The Iraqi lamassu bull takes up residence in London’s Trafalgar Square

The bull’s reinstatement can be read as an act of recovery and remembrance with an important message to transmit.
Sunday 15/04/2018
A ghost of the past. “The Invisible Enemy Should Not Exist” by Iraqi-American artist Michael Rakowitz.                                           (AFP)
A ghost of the past. “The Invisible Enemy Should Not Exist” by Iraqi-American artist Michael Rakowitz. (AFP)

Dislocated from it natural habitat, the iconic, centuries-old, human-headed lamassu bull has been raised onto the fourth plinth at Trafalgar Square in London, its home for the next 24 months.

Inspired by British artist Marc Quinn’s mission to “research histories that are not front and centre,” artist Michael Rakowitz celebrated his “The Invisible Enemy Should Not Exist” sculpture as a ghost of the past, introducing to the British public Iraq’s Mesopotamian heritage.

I watched the unveiling anxiously as a British-raised, Baghdadi-born Iraqi, who, like the winged-lamassu bull, resettled in a place far from that I call home. The creator, an American-Iraqi artist of the Jewish faith, stood shoulder to shoulder with London Mayor Sadiq Khan as he tore back the black shroud beneath which the lamassu stood erect.

From the artist’s perspective, the aim is not simply to dazzle audiences but to challenge the invisibility of Iraq’s disappeared artefacts absorbed into the lucrative market of looted goods. Like lost items that wash up on beaches, out of the 15,000 artefacts stolen 15 years ago from Iraq’s National Museum, some have been recovered but the full collection is yet to be restored.

Against the backdrop of London’s grey-washed skies; the figurine stands defiantly, arresting the gaze of passers-by with its glistening coat of armour made from 9,000 recycled date syrup (dibis) tins. Their incorporation into the project, the artist said, extends beyond the plinth “into cupboards and bellies.”

In this context, protection emerges not in the form of blast walls or security checkpoints but by a timeless staple of Iraqi cuisine; dibis. Although dibis is a struggling commodity due to the diminishing economy of date farming in Iraq, the cultural and socio-economic importance of Iraq’s date palm lives on.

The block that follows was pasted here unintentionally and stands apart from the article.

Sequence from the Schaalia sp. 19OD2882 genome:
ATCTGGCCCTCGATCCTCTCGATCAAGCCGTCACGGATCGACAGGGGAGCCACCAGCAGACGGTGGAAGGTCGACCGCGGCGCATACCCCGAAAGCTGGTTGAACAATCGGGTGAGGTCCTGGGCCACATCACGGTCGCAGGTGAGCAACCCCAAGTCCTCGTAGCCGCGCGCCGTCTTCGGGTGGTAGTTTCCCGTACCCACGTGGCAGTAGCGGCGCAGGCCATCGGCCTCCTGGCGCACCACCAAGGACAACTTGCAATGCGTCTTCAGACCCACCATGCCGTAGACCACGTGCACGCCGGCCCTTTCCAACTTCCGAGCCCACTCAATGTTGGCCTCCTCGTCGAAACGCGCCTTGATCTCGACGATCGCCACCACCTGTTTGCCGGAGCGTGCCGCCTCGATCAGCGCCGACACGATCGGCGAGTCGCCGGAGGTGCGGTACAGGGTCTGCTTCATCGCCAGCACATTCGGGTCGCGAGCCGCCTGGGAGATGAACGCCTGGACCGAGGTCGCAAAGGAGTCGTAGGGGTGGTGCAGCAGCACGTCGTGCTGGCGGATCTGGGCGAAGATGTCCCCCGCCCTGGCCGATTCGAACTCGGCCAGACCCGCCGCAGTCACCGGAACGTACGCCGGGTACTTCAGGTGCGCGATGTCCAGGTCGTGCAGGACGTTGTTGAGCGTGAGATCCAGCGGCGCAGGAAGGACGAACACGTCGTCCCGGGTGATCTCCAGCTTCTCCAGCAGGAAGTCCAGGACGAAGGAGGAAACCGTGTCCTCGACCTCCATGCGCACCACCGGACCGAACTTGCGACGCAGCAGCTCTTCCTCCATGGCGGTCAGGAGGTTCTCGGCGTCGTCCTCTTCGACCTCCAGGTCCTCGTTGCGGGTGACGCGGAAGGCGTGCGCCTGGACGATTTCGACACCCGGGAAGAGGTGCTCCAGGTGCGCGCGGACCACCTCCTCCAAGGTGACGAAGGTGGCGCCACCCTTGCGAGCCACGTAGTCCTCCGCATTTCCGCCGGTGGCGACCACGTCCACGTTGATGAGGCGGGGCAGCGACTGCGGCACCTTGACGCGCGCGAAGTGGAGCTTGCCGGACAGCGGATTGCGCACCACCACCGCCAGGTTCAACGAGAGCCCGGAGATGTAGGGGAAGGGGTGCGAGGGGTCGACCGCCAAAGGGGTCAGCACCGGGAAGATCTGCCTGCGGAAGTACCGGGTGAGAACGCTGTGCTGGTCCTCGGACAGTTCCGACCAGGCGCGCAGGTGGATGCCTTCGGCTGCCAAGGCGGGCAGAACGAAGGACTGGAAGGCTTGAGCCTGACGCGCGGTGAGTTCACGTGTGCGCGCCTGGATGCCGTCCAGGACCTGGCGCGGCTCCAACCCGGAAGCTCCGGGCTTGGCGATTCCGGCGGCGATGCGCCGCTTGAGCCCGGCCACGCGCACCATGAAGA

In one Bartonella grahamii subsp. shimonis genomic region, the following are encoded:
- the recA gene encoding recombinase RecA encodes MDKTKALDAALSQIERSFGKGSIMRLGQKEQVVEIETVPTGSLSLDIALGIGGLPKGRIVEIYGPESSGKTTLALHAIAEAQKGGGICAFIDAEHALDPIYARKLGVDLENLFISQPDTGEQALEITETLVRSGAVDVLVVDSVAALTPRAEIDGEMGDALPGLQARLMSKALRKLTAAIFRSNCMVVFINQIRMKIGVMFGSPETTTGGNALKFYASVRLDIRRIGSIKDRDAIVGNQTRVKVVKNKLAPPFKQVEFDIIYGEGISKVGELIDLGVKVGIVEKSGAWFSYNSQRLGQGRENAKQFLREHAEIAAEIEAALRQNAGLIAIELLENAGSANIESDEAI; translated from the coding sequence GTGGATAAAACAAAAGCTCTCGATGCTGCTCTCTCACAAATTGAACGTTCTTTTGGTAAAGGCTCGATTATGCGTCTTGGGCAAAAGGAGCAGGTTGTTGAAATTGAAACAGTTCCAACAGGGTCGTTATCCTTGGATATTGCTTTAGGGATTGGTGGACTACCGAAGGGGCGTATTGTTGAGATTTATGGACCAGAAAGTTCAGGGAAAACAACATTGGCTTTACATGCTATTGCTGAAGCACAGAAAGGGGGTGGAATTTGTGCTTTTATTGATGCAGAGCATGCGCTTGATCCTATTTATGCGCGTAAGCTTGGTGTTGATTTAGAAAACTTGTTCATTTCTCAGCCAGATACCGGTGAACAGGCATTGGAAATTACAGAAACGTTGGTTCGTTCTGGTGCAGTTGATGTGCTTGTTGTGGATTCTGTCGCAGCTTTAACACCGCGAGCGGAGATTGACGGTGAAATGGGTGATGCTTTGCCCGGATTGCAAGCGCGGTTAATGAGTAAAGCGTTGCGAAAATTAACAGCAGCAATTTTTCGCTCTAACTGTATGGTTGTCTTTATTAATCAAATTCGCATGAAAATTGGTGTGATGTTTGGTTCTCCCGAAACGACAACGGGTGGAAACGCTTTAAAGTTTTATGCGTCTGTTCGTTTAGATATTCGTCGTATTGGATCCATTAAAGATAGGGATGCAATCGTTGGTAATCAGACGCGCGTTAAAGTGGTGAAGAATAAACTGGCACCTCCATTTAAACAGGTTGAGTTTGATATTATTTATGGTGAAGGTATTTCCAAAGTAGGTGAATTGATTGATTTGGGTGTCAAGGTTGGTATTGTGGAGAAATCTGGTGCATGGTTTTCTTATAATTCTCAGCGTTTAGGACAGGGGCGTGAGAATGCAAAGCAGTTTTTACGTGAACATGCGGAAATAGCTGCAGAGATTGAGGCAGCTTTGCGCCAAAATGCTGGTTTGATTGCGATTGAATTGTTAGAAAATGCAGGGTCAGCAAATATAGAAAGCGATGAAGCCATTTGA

The plinth concurrently nods to the Assyrian dynasty whose palaces housed bulls 5 metres high as they guarded entrances, watchfully and gracefully, adding to its layers of cultural meaning.

The bull’s reinstatement following the Islamic State’s destruction of the Nergal gate in 2015 can, therefore, be read as an act of recovery and remembrance with an important message to transmit. Even if Iraq’s ancient artefacts never fully return, Rakowitz’s recreation leaves behind “a cultural-trace” in memory of human and cultural loss, he argued.

At the symbolic level, many Iraqis abroad may look to the lamassu statue as the guardian angel of the country’s fading memories — once the protective deity of Assyrian kings and their palaces. Iraqis abroad also know too well that the longer things are absent for, the likelier collective amnesia becomes, driving the 44-year-old artist “to resurrect what was dehumanised.”

“Forgetting enables comfort,” Rakowitz said in defence of his artistic impulses that spawned “The Invisible Enemy Should Not Exist,” which he began in 2007, reconstructing 8,000 of Iraq’s looted items. His art responds directly to the violence of war and occupation but unobserved pilfering and overlooked theft of artefacts, though daily realities in Iraq, fall outside the project’s artistic scope.

The question of “what successive Iraqi generations think” and what meaning they might read from the artist’s rendering was one Rakowitz expressed interest in. The internet enabled users worldwide to learn about the landing of the lamassu in London but greater interest has been generated by diaspora circles than those back home.

When asked by Channel 4 presenter Jon Snow if visiting Iraq is something Rakowitz has ever dreamt of, he spoke against using “the vulgarity of the American passport” to exercise a privilege other Iraqis have been denied.

During his conversation with Snow, the risk of commodifying disappearing cultures in today’s hyper-consumerist age or the limits of artistic resistance was raised by an audience member from Iraq.

As an artist, Rakowitz spoke of two responsibilities his work upholds. Cultural education of a country few understand beyond the spectre of war that looms across the region, as the first, and the need to be the “purveyor of discomfort,” the second, to look past the rose-tinting of news coverage to keep alive Iraq’s bittersweet past.

For Rakowitz, the lamassu is both “a monument and an admonishment” and like people, artefacts, too, rise and fall.

Responses from Iraqis, whom I spoke with to gauge feelings about the project, were so diverse they could not be catalogued. Joy topped the list — enabling people to regain access to happy but dusty memories from the past — but sorrow followed closely behind.

Bigger concerns occupied individuals from communities that dot Iraq’s Nineveh plains. They expressed indifference but said they felt relief to see Iraqi relics protected inside Europe’s safe houses, whether the plinth or ornate museums halls.

“Hospitality and hostility share the same root” after all, Rakowitz stated.

The project has restored some of Iraq’s cultural radiance dulled by drawn-out warfare. A great deal more needs to be done to restore looted items, protect archaeological dig sites and revive date farming to its former glory.

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